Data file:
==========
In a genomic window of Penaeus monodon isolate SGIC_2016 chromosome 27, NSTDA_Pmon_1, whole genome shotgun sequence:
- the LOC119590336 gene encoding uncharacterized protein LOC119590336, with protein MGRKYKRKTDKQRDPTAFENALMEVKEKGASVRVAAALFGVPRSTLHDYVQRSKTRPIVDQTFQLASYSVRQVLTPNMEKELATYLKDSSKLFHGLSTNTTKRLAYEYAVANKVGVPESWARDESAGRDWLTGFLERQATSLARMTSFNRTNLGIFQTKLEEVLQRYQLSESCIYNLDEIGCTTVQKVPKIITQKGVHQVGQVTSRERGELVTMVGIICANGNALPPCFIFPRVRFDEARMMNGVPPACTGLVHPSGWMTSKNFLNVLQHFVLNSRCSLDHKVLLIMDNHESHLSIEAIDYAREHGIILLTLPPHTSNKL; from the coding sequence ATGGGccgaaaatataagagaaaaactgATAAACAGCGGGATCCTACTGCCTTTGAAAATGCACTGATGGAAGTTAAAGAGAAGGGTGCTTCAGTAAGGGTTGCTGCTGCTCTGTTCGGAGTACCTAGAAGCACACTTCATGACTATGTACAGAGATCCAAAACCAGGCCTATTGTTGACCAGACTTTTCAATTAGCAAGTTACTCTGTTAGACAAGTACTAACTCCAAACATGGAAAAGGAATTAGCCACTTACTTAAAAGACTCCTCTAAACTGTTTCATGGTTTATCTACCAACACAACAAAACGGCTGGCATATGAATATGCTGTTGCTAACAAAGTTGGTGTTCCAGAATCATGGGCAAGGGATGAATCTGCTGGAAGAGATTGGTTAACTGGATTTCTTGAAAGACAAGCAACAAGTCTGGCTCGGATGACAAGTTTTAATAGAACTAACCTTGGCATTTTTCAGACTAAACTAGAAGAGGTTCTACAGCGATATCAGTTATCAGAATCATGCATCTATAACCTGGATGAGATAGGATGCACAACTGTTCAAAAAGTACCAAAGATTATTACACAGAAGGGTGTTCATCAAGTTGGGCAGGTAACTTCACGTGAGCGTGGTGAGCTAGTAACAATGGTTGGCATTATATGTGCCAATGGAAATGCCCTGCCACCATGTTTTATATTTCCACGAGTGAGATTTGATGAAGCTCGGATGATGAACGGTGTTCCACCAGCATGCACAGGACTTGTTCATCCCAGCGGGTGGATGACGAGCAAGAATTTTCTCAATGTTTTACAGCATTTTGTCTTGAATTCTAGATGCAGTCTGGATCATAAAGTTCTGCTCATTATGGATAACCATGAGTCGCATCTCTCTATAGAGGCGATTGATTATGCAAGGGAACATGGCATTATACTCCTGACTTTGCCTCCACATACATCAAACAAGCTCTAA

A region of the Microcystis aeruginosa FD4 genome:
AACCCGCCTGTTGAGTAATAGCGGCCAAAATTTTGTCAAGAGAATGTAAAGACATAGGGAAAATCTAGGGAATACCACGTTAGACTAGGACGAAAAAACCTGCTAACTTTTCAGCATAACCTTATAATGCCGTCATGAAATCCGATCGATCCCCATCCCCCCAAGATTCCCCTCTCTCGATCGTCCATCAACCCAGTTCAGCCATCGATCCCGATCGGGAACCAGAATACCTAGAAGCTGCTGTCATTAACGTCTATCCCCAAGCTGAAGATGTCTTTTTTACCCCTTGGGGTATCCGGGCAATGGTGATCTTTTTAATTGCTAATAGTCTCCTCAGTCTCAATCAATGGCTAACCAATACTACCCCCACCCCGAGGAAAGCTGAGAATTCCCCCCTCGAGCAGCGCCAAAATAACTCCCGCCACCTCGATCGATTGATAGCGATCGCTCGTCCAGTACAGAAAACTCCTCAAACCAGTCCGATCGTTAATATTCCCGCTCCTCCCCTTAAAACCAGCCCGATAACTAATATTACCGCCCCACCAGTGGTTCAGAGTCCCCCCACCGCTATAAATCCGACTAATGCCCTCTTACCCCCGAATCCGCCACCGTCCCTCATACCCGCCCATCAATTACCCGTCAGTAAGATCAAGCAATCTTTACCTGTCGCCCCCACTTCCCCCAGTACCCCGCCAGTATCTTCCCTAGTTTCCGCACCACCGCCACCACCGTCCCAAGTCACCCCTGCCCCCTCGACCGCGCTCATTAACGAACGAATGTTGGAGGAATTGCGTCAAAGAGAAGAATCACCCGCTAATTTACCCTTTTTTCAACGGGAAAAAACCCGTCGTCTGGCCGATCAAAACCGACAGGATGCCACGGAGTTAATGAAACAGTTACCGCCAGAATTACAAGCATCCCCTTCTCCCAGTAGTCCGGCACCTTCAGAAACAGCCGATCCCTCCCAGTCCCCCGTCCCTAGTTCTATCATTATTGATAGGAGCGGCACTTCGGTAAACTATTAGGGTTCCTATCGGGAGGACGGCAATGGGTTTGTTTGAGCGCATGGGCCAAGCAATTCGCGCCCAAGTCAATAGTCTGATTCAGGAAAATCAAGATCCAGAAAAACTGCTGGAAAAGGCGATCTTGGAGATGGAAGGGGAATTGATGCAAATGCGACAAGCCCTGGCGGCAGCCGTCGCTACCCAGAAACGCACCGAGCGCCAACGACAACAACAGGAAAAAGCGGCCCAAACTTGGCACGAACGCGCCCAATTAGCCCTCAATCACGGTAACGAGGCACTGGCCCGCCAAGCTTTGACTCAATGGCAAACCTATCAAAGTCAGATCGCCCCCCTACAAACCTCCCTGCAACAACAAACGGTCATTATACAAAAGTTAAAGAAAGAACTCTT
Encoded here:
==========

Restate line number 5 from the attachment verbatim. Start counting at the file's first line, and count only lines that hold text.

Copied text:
Encoded here: